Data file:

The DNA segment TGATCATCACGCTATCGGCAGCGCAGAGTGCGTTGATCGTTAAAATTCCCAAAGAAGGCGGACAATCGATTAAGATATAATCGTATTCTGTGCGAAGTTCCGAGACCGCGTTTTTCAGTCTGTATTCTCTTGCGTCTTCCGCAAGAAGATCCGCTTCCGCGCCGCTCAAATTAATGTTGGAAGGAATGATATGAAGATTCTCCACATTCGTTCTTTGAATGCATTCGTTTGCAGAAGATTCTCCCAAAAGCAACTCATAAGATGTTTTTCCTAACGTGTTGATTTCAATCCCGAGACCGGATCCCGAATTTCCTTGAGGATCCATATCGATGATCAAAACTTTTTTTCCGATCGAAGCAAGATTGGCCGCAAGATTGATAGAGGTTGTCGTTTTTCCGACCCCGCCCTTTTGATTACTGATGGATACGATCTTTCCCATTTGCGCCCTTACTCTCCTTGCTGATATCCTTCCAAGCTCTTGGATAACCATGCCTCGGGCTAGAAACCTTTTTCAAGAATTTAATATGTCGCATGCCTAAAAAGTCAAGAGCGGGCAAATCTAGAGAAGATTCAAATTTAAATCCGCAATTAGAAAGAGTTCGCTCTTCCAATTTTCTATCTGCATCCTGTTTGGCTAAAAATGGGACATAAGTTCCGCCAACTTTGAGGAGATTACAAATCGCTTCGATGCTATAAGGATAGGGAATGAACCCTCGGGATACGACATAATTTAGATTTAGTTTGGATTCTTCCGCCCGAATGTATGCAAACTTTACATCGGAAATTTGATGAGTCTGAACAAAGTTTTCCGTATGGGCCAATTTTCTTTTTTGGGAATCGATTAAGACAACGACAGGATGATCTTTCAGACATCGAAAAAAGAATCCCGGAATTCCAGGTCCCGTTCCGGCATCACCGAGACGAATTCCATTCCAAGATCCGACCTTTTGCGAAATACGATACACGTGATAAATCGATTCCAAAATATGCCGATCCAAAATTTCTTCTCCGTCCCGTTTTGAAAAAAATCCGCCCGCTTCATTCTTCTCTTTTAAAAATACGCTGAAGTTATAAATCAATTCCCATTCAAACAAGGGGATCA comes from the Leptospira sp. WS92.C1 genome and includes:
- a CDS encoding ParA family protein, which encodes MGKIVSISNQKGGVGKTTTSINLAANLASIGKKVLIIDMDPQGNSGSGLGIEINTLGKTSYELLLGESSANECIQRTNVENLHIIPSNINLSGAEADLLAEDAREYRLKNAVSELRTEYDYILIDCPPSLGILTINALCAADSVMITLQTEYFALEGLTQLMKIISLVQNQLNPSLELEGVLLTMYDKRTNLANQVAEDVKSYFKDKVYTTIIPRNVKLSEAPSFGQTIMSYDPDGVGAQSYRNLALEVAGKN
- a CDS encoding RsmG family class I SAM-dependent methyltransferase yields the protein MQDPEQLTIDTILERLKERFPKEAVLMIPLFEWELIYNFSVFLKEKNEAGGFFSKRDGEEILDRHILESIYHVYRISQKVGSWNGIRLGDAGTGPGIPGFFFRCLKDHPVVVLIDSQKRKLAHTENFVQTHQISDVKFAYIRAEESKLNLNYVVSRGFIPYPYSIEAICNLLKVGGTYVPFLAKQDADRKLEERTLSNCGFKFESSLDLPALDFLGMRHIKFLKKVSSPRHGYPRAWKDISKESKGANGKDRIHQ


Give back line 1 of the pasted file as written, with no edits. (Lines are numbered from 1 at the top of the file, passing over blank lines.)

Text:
The DNA segment TGATCATCACGCTATCGGCAGCGCAGAGTGCGTTGATCGTTAAAATTCCCAAAGAAGGCGGACAATCGATTAAGATATAATCGTATTCTGTGCGAAGTTCCGAGACCGCGTTTTTCAGTCTGTATTCTCTTGCGTCTTCCGCAAGAAGATCCGCTTCCGCGCCGCTCAAATTAATGTTGGAAGGAATGATATGAAGATTCTCCACATTCGTTCTTTGAATGCATTCGTTTGCAGAAGATTCTCCCAAAAGCAACTCATAAGATGTTTTTCCTAACGTGTTGATTTCAATCCCGAGACCGGATCCCGAATTTCCTTGAGGATCCATATCGATGATCAAAACTTTTTTTCCGATCGAAGCAAGATTGGCCGCAAGATTGATAGAGGTTGTCGTTTTTCCGACCCCGCCCTTTTGATTACTGATGGATACGATCTTTCCCATTTGCGCCCTTACTCTCCTTGCTGATATCCTTCCAAGCTCTTGGATAACCATGCCTCGGGCTAGAAACCTTTTTCAAGAATTTAATATGTCGCATGCCTAAAAAGTCAAGAGCGGGCAAATCTAGAGAAGATTCAAATTTAAATCCGCAATTAGAAAGAGTTCGCTCTTCCAATTTTCTATCTGCATCCTGTTTGGCTAAAAATGGGACATAAGTTCCGCCAACTTTGAGGAGATTACAAATCGCTTCGATGCTATAAGGATAGGGAATGAACCCTCGGGATACGACATAATTTAGATTTAGTTTGGATTCTTCCGCCCGAATGTATGCAAACTTTACATCGGAAATTTGATGAGTCTGAACAAAGTTTTCCGTATGGGCCAATTTTCTTTTTTGGGAATCGATTAAGACAACGACAGGATGATCTTTCAGACATCGAAAAAAGAATCCCGGAATTCCAGGTCCCGTTCCGGCATCACCGAGACGAATTCCATTCCAAGATCCGACCTTTTGCGAAATACGATACACGTGATAAATCGATTCCAAAATATGCCGATCCAAAATTTCTTCTCCGTCCCGTTTTGAAAAAAATCCGCCCGCTTCATTCTTCTCTTTTAAAAATACGCTGAAGTTATAAATCAATTCCCATTCAAACAAGGGGATCA comes from the Leptospira sp. WS92.C1 genome and includes: